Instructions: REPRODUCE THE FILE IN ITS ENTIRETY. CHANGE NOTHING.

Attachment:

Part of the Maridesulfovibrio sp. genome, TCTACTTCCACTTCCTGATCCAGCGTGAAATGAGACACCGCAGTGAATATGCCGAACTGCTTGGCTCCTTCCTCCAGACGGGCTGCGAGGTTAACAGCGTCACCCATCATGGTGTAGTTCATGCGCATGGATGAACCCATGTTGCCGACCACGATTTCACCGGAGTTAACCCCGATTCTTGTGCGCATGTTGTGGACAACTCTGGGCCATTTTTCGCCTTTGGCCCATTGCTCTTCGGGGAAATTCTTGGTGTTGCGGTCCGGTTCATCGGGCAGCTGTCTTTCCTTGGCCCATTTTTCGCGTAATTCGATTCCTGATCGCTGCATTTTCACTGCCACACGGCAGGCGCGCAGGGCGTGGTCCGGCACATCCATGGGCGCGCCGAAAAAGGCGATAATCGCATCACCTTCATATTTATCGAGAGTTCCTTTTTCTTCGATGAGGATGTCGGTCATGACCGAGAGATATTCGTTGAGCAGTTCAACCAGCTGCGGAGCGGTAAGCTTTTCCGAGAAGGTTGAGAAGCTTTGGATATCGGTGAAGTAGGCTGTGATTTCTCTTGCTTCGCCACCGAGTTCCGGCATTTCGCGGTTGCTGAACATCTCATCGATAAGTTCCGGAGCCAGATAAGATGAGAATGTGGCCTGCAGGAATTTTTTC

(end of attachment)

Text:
Part of the Maridesulfovibrio sp. genome, TCTACTTCCACTTCCTGATCCAGCGTGAAATGAGACACCGCAGTGAATATGCCGAACTGCTTGGCTCCTTCCTCCAGACGGGCTGCGAGGTTAACAGCGTCACCCATCATGGTGTAGTTCATGCGCATGGATGAACCCATGTTGCCGACCACGATTTCACCGGAGTTAACCCCGATTCTTGTGCGCATGTTGTGGACAACTCTGGGCCATTTTTCGCCTTTGGCCCATTGCTCTTCGGGGAAATTCTTGGTGTTGCGGTCCGGTTCATCGGGCAGCTGTCTTTCCTTGGCCCATTTTTCGCGTAATTCGATTCCTGATCGCTGCATTTTCACTGCCACACGGCAGGCGCGCAGGGCGTGGTCCGGCACATCCATGGGCGCGCCGAAAAAGGCGATAATCGCATCACCTTCATATTTATCGAGAGTTCCTTTTTCTTCGATGAGGATGTCGGTCATGACCGAGAGATATTCGTTGAGCAGTTCAACCAGCTGCGGAGCGGTAAGCTTTTCCGAGAAGGTTGAGAAGCTTTGGATATCGGTGAAGTAGGCTGTGATTTCTCTTGCTTCGCCACCGAGTTCCGGCATTTCGCGGTTGCTGAACATCTCATCGATAAGTTCCGGAGCCAGATAAGATGAGAATGTGGCCTGCAGGAATTTTTTC